🚧 This chapter describes "new-style" trait solving. This is still in the process of being implemented; this chapter serves as a kind of in-progress design document. If you would prefer to read about how the current trait solver works, check out this other chapter. 🚧
By the way, if you would like to help in hacking on the new solver, you will find instructions for getting involved in the Traits Working Group tracking issue!
The new-style trait solver is based on the work done in chalk. Chalk recasts Rust's trait system explicitly in terms of logic programming. It does this by "lowering" Rust code into a kind of logic program we can then execute queries against.
You can read more about chalk itself in the Overview of Chalk section.
Trait solving in rustc is based around a few key ideas:
- Lowering to logic, which expresses
Rust traits in terms of standard logical terms.
- The goals and clauses chapter describes the precise form of rules we use, and lowering rules gives the complete set of lowering rules in a more reference-like form.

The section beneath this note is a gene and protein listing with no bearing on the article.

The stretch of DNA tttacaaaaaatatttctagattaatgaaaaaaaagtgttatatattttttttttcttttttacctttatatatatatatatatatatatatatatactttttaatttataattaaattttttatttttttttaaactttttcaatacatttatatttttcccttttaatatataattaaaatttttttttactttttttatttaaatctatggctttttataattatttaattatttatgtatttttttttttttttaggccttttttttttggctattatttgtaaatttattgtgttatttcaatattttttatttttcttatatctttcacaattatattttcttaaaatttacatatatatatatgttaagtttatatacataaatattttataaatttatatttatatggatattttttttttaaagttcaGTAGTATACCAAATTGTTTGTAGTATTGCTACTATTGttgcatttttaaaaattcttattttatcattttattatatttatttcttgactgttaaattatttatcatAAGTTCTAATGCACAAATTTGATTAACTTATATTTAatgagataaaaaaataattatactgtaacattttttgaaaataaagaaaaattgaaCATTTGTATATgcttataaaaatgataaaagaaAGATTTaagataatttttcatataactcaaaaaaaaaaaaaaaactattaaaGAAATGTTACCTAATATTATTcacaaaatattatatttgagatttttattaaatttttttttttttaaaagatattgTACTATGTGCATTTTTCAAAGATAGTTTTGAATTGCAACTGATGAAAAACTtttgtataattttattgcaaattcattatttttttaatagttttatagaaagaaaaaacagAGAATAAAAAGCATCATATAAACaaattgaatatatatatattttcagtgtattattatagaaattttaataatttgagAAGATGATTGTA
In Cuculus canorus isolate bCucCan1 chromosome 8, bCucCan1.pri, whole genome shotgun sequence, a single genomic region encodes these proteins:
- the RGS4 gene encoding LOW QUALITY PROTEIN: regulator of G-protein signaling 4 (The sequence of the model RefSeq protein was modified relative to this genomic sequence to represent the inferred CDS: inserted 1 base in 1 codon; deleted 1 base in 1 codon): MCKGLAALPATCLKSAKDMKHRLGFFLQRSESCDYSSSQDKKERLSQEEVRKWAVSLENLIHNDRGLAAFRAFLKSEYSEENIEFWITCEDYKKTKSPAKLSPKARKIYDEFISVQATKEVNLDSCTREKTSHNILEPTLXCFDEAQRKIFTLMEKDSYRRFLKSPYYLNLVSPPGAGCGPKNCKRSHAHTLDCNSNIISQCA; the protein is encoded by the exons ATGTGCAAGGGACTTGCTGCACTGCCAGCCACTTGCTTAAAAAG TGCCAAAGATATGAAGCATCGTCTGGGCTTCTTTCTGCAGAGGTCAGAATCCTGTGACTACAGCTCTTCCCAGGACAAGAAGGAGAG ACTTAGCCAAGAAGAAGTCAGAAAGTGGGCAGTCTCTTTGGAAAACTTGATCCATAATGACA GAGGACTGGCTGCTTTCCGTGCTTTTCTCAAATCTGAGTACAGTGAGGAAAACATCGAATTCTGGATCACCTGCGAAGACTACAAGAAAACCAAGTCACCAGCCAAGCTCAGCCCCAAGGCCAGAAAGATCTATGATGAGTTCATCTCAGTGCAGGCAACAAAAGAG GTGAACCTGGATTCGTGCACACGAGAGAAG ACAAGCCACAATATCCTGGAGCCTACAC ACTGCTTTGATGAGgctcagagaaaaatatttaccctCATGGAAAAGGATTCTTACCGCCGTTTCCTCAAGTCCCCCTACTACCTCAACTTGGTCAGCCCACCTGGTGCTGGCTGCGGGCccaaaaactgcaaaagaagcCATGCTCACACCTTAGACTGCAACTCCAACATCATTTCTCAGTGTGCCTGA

- Lazy normalization, which is the technique we use to accommodate associated types when figuring out whether types are equal.
- Region constraints, which are accumulated during trait solving but mostly ignored. This means that trait solving effectively ignores the precise regions involved, always – but we still remember the constraints on them so that those constraints can be checked by the type checker.
- Canonical queries, which allow us
to solve trait problems (like "is
Fooimplemented for the type
Bar?") once, and then apply that same result independently in many different inference contexts.
This is not a complete list of topics. See the sidebar for more.
The design of the new-style trait solving currently happens in two places:
chalk. The chalk repository is where we experiment with new ideas and designs for the trait system. It primarily consists of two parts:
- a unit testing framework for the correctness and feasibility of the logical rules defining the new-style trait system.
chalk_enginecrate, which defines the new-style trait solver used both in the unit testing framework and in rustc.
rustc. Once we are happy with the logical rules, we proceed to
implementing them in rustc. This mainly happens in